CHECK: Before leaving any waters you are fishing in, remove clumps of algae and sediment from your wading gear and fishing equipment.
CLEAN: Soak and scrub all wading shoes and waders for at least 1 minute in a 2% by volume solution of household bleach or a 5% solution of salt. The cleaning solution should cover all surfaces of the gear that was exposed to the water you were fishing in. Water-absorbent equipment should be soaked to ensure that it is not infected. A soft brush is useful when cleaning the boot seams. If you chose to use a bleach solution to wash your gear, here are some easy formulas/ratios to mix up, which will give you a 2% solution:
Mix 1 and a 1/2 cups bleach with 5 gallons of water.
Mix 3 cups bleach with 10 gallons of water.
DRY: If you thoroughly clean and then completely dry all of your gear for at least 48 hours, even without using a salt or a bleach solution, your gear should be ANS free - but it needs to be completely dry! If fishermen take just a little extra time to perform these relatively simple tasks, they'll be doing their part to help prevent the spread of Aquatic Nuisance Species and "Hitchhiking Invaders". You can find more information on ANS and other methods to protect your gear at the website below:
Pictures Above: These images are of didymo algae (a.k.a. "Rock Snot") which can be devastating to the ecosystem of any river or stream.
The Best Methods of Catch and Release:
Releasing the fish we catch is the best way we have for preserving a quality fishery. If you want to have good fishing tomorrow, please release the fish you catch today. Just because a fish swims away after it leaves your hands, does not necessarily mean it is in good shape. A fish that is carelessly handled and then released, may die later the same day or may be so weakened and injured that it dies a week or month later. It takes care and caring to properly catch and release a fish so it stays healthy. Please try and follow the guide lines below:
- When holding a fish, either for a picture or to look at it, always use both hands. Cradle the fish by cupping your hands under the forward part of the body and the tail. (Don't pick a fish up with one hand in the middle as you see in so many photos; it hurts the fish - especially larger ones picked up this way).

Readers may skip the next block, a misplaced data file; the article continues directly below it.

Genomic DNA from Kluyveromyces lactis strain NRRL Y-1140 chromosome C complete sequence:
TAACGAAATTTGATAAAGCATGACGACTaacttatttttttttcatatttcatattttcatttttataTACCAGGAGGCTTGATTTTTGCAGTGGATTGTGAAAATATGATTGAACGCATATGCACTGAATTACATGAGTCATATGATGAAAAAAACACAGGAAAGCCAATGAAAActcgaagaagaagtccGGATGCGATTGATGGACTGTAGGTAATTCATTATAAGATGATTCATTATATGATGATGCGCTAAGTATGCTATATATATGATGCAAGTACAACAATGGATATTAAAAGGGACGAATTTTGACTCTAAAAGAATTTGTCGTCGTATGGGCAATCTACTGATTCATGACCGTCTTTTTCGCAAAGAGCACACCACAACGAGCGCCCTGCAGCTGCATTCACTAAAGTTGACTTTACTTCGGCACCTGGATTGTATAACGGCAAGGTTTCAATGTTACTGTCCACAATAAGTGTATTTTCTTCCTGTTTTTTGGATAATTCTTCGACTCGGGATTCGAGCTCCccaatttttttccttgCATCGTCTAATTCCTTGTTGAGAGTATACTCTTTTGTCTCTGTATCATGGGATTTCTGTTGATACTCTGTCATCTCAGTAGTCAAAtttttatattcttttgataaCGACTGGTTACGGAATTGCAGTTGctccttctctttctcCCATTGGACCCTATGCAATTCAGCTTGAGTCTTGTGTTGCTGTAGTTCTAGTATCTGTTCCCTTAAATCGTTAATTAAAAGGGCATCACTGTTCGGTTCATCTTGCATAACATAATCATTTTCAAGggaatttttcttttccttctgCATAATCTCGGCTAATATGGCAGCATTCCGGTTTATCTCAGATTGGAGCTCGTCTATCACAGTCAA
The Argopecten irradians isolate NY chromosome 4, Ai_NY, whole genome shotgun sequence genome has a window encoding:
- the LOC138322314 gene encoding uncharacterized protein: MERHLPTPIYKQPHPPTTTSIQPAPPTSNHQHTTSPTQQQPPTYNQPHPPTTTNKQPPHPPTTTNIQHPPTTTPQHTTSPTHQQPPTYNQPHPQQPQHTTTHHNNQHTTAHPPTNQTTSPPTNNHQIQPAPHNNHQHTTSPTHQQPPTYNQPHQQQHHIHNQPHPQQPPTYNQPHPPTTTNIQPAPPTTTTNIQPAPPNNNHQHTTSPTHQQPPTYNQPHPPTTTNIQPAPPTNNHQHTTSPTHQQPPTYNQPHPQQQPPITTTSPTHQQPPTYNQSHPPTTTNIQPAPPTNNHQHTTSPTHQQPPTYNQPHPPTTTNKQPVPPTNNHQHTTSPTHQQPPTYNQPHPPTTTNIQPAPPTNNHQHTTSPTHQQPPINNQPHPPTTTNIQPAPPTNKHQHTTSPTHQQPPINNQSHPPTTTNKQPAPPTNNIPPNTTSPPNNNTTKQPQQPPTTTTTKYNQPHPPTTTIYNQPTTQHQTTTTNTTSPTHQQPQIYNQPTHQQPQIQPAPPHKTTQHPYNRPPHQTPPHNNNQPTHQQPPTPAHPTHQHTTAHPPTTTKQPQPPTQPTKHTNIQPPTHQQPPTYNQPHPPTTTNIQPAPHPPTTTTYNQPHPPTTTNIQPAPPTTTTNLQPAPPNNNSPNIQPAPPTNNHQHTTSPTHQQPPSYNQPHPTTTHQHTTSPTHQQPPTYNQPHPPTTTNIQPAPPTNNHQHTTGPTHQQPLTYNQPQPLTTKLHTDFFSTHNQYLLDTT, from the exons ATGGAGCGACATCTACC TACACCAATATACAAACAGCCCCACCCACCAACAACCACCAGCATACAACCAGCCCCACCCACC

- Where applicable, use barbless hooks. An easily removed hook reduces the amount of fish handling. You can pinch the barbs down with a pair of pliers or hemostats.
- Try and land your fish as quickly as possible. The longer you play a fish, the more exhausted it becomes and the less likely it is to recover.
- Before handling a fish and/or taking it out of a net, wet both of your hands. This helps prevent the removal of a fish's protective slime.
- Don't squeeze the fish; don't put your fingers in its mouth, gills or on its eyes; don't grab its tail and lift it out of the water.
- Back the hook out carefully. If it helps or is needed, use a suitable tool such as forceps, pliers or de-hooking or catch and release tool.
- Try and keep the fish in the water at all times. If you want to take a photo of the fish out of the water, get everything set up, then lift the fish up and snap the photo quickly. Put the fish back in the water immediately after you take the picture. Try and limit the fish's time out of the water to less than 15 seconds.
- Don't let it flop around out of the water, on the ground or in the bottom of a boat. If possible, un-hook your fish and take any photos of it over or better yet, in the water - those pictures of a trout lying in the grass are not a good idea and very harmful to the fish.
- If the fish is hooked any deeper than the lips or in a part of the mouth where you can un-hook it easily, clip off the fly and let the fish go leaving the fly in it (the hook will rust out quickly).
- If a fish rolls over on its side or back, it's exhausted. You will need to take special care of it (see the next section).
- If your fish is exhausted and appears weak and overly tired, you will need to revive it. To revive a fish, grasp it gently in front of the tail and just behind the gills by cupping your hand underneath the belly. Move it gently back and forth so water works through its gills, providing it oxygen. Don't let go the first time the fish tries to swim away; let it go the second time, making sure it is revived. Try and do this in an area where there isn't much current. If need be, you can block the current with your upstream leg and revive your fish in the quiet water behind it.
- Don't dump a fish into fast water. It can start to tumble and not be able to get to a safe location where it can rest and breathe. Try and let it go gently in calmer water so it can swim away easily, at it's own pace and find some shelter.
Thank you in advance for releasing the fish you catch. We owe these fish quite a debt of gratitude for letting us catch them and providing us with such enjoyment. The least we can do in return is to release them correctly and try to guarantee their continued survival and health. The quote below says it all...
"The finest gift you can give to any fisherman is to put a good fish back, and who knows if the fish that you caught isn't someone else's gift to you?"
As with everything in fly fishing, all of these tips & skills will become second nature to you
with a little practice and experience. Just get out on the water, relax and have fun - that is what it is all about.